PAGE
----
What are data trusts and how do they work?
Could a new framework for storing and processing data rebuild consumer confidence?
Data, data, data. The news is full of tales of data breaches, and those with an eye on such matters will be aware of the sprawling mass of personal data available for miniscule sums on the dark web. But many aspects of modern life simply require data collection and analysis.
As a society we have to balance this modern fact of life with the need for scrutiny, control and regulation of those who collect, manage and utilise data. In the EU and UK we now have GDPR, which governs some aspects of this minefield, but there are other approaches too. Data trusts are emerging as potentially a key factor in both helping build public confidence and providing those who gather, store and use data with a range of checks and balances.
What are data trusts?
It’s the word ‘trust’ and the existence of trustees that are key to understanding what data trusts are and how they function. Jack Hardinges, Policy Advisor at the Open Data Institute (ODI), explains: “The ODI defines a data trust as ‘a legal structure that provides independent stewardship of data’.
“Groups of people or organisations that collect and hold data permit an independent institution to make decisions about how that data is used and shared for an agreed purpose. The trustees of the data trust take on those responsibilities and associated liabilities. They must ensure these decisions support the purpose of the data trust.”
That’s a strong, succinct definition of data trusts, but as with many things, there is some devil in the detail. For example, there is no accepted legal definition of a data trust, which means firms can say they are setting one up without really doing what a data trust should do according to the ODI’s definition.
This can be a problem. Hardinges points out: “The term ‘data trust’ is being used by some organisations to refer to any data sharing approach, which is making the term less useful.”
Safeguarding consumers’ data and building understanding
To help lay down some guidelines, artificial intelligence firm Element AI and the Mozilla Foundation have joined together to build data trusts. The partnership will fund and support policy and legal research as well as consider the technical and design components necessary to make data trusts a practical reality.
Philip Dawson, Policy Lead at Element AI tells us: “In a data trust, individuals would be empowered to pool the rights they hold over their personal data into the legal framework of a trust.” Where data is clearly the property of individuals rather than corporations, trustees have a duty of care towards those individuals. Dawson points out: “This is an important improvement beyond the current approach to data governance, for example, where platforms' primary obligation is towards their shareholders.”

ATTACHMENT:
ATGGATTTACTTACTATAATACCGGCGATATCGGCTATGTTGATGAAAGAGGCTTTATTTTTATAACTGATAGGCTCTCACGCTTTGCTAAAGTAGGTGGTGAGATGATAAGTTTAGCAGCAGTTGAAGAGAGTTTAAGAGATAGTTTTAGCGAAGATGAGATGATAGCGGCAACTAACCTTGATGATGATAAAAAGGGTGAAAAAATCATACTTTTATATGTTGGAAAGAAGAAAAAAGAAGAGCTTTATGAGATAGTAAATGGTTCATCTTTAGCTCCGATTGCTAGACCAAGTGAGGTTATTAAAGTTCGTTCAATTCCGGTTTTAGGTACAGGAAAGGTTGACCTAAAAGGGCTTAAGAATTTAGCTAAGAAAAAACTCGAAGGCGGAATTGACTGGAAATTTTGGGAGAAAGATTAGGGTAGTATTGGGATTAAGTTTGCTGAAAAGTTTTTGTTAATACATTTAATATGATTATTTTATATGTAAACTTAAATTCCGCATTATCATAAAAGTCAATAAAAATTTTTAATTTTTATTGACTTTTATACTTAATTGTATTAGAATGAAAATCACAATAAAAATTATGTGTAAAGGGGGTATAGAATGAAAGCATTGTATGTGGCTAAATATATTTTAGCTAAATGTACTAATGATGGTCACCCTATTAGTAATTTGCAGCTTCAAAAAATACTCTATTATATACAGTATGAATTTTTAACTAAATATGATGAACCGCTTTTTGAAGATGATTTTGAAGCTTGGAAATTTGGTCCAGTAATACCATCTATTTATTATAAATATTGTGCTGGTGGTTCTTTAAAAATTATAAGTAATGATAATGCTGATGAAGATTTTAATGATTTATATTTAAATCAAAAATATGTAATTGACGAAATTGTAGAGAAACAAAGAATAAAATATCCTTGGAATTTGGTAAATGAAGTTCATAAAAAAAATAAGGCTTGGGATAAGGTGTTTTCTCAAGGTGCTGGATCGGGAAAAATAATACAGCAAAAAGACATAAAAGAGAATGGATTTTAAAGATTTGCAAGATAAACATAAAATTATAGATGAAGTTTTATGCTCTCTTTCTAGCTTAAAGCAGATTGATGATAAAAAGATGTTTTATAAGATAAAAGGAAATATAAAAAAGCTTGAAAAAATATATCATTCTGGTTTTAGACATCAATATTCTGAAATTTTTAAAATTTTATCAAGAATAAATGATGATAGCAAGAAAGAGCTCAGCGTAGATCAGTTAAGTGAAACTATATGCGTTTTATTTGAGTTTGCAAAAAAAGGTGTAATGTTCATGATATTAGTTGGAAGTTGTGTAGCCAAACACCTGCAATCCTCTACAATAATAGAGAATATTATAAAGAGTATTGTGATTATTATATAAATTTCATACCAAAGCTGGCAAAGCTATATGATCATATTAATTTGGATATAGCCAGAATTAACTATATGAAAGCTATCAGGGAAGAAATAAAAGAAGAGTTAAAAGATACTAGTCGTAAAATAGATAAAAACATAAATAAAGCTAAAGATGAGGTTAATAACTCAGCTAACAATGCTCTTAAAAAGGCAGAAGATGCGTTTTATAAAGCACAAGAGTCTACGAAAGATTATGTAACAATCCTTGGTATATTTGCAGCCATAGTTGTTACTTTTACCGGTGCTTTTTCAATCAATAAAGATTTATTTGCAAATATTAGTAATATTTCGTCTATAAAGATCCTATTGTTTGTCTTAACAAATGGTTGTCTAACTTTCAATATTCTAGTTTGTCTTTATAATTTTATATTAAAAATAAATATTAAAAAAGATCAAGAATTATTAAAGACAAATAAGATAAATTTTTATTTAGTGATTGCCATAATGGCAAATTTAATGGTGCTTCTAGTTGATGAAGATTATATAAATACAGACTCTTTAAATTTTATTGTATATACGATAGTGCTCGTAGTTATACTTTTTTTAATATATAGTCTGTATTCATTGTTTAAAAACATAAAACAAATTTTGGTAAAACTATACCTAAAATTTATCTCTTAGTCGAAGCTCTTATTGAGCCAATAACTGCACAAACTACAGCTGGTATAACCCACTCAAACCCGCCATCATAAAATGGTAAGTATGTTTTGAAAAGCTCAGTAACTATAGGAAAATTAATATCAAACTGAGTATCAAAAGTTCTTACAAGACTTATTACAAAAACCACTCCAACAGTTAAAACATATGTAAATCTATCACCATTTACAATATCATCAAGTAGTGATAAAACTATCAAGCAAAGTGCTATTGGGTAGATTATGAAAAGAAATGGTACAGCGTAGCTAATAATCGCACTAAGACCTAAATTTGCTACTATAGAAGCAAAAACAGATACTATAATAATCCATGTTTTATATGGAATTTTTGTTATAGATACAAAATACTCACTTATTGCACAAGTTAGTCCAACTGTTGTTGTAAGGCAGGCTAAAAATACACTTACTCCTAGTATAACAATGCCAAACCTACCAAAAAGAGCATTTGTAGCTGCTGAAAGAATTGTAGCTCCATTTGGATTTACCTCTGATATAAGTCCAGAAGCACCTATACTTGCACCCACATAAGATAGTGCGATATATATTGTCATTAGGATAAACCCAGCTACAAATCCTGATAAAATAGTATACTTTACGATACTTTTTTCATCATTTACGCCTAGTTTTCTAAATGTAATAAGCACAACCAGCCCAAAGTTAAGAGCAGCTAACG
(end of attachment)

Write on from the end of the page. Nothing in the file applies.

In order for this to happen, consumers need to know their data is going into a data trust, and that’s one of the fundamental problems for this fledgling area. Dawson admits this was an area that requires “further development”.
“It could be part of the registration process for different services such as registering for a public health care or an industry association,” he says
Hardinges digs deeper into the question of creating and maintaining trust, telling us that data trusts will need to earn people’s confidence, acting transparently and having clear legal accountability. Publishing a range of information such as detailed information on trustees, decision making processes and approved requests to access the data will be key to all of this. He also suggests other means will emerge such as “auditing, certification or kite marks, professionalising ‘trusteeship’ or the role of data stewards, and specialised insurance products”.
Is all this workable?
Data trusts seem like a superb idea. Putting the individual first, investing safeguarding their data in the hands of trustees and backing good practice and policy up with the rule of law so that organisations get to use data in ethical, legal ways with consent does seem to be a goal worth shooting for.
But it’s early days and significant hurdles remain. Large, powerful organisations with a primary interest in monetising data, already have – and even own – vast amounts of data. Is it already too late for data trusts to be viable? Hardinges told us this is precisely what the Open Data Institute is investigating. Both Hardinges and Dawson also emphasise the challenges of operating in different international legal jurisdictions. But with traditional legislation also struggling to get to grips with this issue – think about Privacy Shield and Safe Harbour, for example – perhaps data trusts could offer a new way forward.
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